Think you've been priced out of the Olympics? Think again.
Room rates have fallen 25 percent from their highs in the last few weeks, according to Hotels.com. And Travelocity reported that prices on some London hotels are as much as 40 percent off regular rates during the Olympic period.
The lower prices are due, in part, to the last round of rooms being released by the London Organising Committee of the Olympic Games (LOCOG) in late June. Back in 2005, the committee reserved 40,000 of the city's 140,000 rooms, said Nigel Pocklington, CMO of Hotels.com.
It's only now that hotels know exactly how full they'll really be during the Olympics.
To be sure, one of the reasons prices have dropped is because they may have been inflated in the first place.
"With a big event," Pocklington said, "of course, the hotels are going to try and make big yields."
With just two weeks to go, the prices are finally reflecting market demand.
"The hotels will still be pretty full," Pocklington said. "London is a very strong hotel market and they're usually at about 85 percent occupancy. They should be at about 90 for the games."
Many hotels that set minimum stay requirements have lifted those in an effort to attract business, he said.
Some of the hotel vacancies may be attributed to the growth in the vacation rental market. HomeAway.com said there has been a 333 percent growth in the number of listings in London since 2011.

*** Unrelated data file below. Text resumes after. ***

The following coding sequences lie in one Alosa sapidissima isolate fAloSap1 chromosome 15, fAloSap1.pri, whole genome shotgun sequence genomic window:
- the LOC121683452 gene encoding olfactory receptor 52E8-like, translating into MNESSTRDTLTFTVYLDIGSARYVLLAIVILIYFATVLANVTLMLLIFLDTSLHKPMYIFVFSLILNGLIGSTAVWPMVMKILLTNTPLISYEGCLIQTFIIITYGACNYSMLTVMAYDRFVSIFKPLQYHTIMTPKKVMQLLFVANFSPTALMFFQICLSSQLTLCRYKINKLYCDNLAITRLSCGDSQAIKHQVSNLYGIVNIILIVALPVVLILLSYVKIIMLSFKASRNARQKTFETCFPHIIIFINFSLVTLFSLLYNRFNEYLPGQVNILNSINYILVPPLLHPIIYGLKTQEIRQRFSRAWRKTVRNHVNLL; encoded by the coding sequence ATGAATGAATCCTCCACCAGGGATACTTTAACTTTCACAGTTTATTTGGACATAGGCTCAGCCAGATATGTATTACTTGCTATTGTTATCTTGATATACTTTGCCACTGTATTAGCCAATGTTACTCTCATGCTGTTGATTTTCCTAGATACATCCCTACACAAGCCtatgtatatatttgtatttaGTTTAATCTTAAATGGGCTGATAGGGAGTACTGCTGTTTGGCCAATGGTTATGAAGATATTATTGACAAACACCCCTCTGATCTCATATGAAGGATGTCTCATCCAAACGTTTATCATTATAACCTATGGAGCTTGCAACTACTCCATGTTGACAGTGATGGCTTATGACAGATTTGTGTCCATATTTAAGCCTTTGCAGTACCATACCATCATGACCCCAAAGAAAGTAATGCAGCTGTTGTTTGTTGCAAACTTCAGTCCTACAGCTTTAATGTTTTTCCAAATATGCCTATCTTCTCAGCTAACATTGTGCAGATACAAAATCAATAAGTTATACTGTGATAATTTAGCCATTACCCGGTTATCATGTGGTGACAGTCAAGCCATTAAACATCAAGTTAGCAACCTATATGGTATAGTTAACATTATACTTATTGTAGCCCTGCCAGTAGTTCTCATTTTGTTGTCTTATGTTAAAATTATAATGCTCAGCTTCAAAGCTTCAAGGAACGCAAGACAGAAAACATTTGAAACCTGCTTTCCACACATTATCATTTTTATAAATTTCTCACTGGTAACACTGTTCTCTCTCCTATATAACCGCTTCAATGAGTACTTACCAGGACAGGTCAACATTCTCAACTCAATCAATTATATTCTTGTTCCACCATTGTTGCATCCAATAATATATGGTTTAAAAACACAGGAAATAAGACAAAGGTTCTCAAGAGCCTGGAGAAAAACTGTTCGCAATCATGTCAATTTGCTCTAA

For consumers who are just now getting caught up in the Olympic spirit, this presents an opportunity to get to the games for a relatively affordable price.
ABC News researched the cheapest time to travel to the Games and found that the middle weekend (Aug. 4) and the second week were the least expensive. Hotels.com said the majority of searches for travel to London were for the dates of the opening ceremonies and the start of the events.
Here is sample pricing for a round-trip flight and four nights at a three-star hotel a 20-minute train ride from central London. Prices were found on Travelocity by ABC News, are per person and inclusive of taxes and applicable fees. Dates searched were Aug. 1 through Aug. 6, 2012.
FROM NYC: From $1,370 per person
FROM CHICAGO: $1,380
FROM MIAMI: $1,350
FROM LA: $1,550
FROM SFO: $1,660
FROM DALLAS: $1,530
FROM BOSTON: $1,200
If you're lucky enough to have friends to stay with in London or would prefer renting a flat to staying in a hotel, round-trip airfare ranged from $840 from Boston for a non-stop flight to $1,300 for a one-stop flight from San Francisco. Non-stop flights from both New York City and Chicago are available from less than $1,000.
Event tickets are still available, too. As of press time, tickets for men's gymnastics, women's football, rowing, volleyball, boxing and more could be purchased. Visit tickets.london2012.com. According to the website, event tickets are being released on a near-daily basis.
Top Tips for Getting to the Games:
1. Go over the middle weekend -- the weekend of 8/4. It's the cheapest.
2. Book a hotel that includes breakfast in the rate. This can be a big money-saver, especially with the exchange rate being unfavorable to Americans.
3. Do it now. This really is your last chance to get a deal. Domestic travelers will likely decide to make last-minute trips and book hotels for one- or two-night stays.
4. If the hotels are still just too expensive, rent a flat! The number of homes listed for rent is up 333 percent.